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Mia Santos: Pregnant at 40 with Gestational Diabetes

Medically reviewed by Jobelle Ann Dela Cruz Bigalbal, MD · General Practitioner

Written by Lorraine Bunag, R.N. · Updated Jan 12, 2022

Mia Santos: Pregnant at 40 with Gestational Diabetes

A freelance HR consultant, Michelle Ann Santos – Mia to her loved ones – spends her time training and coaching leaders, helping them become the better version of themselves. She also unleashes her creativity through her online business, Stitched By Mia, wherein she crochets beautiful items like hats, purses, coasters, and bags.

An empowered entrepreneur, Mia was happy and content. She expected her days to continue as they were: productive and fulfilling. But right as she turned 40, a life-changing surprise came her way: a baby.

However, soon after learning about her pregnancy, the OB informed her that she had gestational diabetes. If Mia couldn’t control her blood sugar, the doctors worried that her condition might put her own daughter’s life at risk.

In an interview, Mia shares her journey to motherhood and her smooth pregnancy despite gestational diabetes.

How did you know that you were pregnant?

I suspected when my period was late. Initially, I thought it was just stress because back then, I had a lot of things on my plate: not only was I organizing team-building activities for my HR consultancy business, but I was also arranging a medical mission.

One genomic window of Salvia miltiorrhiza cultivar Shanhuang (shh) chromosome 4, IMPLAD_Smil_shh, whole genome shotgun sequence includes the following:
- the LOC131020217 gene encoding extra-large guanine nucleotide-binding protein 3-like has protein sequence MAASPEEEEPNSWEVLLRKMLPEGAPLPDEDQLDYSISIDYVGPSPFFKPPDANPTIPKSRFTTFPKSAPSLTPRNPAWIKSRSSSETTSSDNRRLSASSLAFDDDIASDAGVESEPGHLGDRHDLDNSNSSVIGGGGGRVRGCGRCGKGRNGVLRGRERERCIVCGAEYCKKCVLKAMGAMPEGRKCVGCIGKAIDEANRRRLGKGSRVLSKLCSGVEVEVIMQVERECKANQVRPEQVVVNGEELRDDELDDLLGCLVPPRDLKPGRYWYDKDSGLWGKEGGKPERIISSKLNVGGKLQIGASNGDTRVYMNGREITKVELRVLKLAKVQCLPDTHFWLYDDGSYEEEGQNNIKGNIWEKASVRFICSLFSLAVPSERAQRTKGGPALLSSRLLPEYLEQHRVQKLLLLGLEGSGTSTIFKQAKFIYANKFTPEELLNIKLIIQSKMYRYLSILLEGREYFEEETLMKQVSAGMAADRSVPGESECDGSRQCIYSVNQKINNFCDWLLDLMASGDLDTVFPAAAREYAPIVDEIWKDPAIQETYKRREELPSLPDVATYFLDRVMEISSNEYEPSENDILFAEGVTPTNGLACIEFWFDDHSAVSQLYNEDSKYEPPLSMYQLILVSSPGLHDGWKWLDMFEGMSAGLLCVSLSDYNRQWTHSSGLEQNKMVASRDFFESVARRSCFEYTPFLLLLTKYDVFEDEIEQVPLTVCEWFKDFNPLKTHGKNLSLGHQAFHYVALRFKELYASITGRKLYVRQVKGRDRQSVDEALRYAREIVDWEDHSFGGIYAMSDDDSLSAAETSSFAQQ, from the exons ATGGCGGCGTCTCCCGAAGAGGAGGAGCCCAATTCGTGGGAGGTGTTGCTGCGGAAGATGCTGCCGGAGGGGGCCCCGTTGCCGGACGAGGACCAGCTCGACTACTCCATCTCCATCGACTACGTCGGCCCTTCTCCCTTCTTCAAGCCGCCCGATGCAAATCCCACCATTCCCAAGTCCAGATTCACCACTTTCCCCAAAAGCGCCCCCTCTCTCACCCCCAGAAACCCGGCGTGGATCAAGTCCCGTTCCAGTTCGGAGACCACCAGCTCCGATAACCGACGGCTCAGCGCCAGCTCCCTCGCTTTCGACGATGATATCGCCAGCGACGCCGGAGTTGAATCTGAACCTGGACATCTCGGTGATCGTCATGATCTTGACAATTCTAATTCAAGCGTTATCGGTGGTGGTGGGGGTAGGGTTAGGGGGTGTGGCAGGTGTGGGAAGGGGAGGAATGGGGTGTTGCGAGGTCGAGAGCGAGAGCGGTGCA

When my period was already two weeks late, I finally decided to do the home pregnancy test.

smooth pregnancy despite gestational diabetes

What was your reaction when the test came back positive?

At first, I was shocked, gulat talaga! I kept asking, “Totoo ba ‘to? Is it for real?” But I admit I was happy – a baby is something I had always want in my life.

Immediately, I visited the OB Gynecologist, Dra. Richelle Montevirgen-Pascua, and she confirmed my pregnancy through an ultrasound test. It was also that time when I first heard my baby’s heartbeat.   

But her blood tests revealed a significant finding: she had high blood sugar.

When Dra. Pascua noted my high blood sugar, she ordered the Oral Glucose Tolerance Test (OGTT).

I remember how a lot of my friends warned me about the test – that I’ll have to drink this “orange juice” that would make me sick. But, fortunately, I received a cola-flavored drink and it was okay. Hindi ako nasuka.

Results from the OGTT confirmed that I did have gestational diabetes. And since it requires special care, Dra. Pascua referred me to an endocrinologist.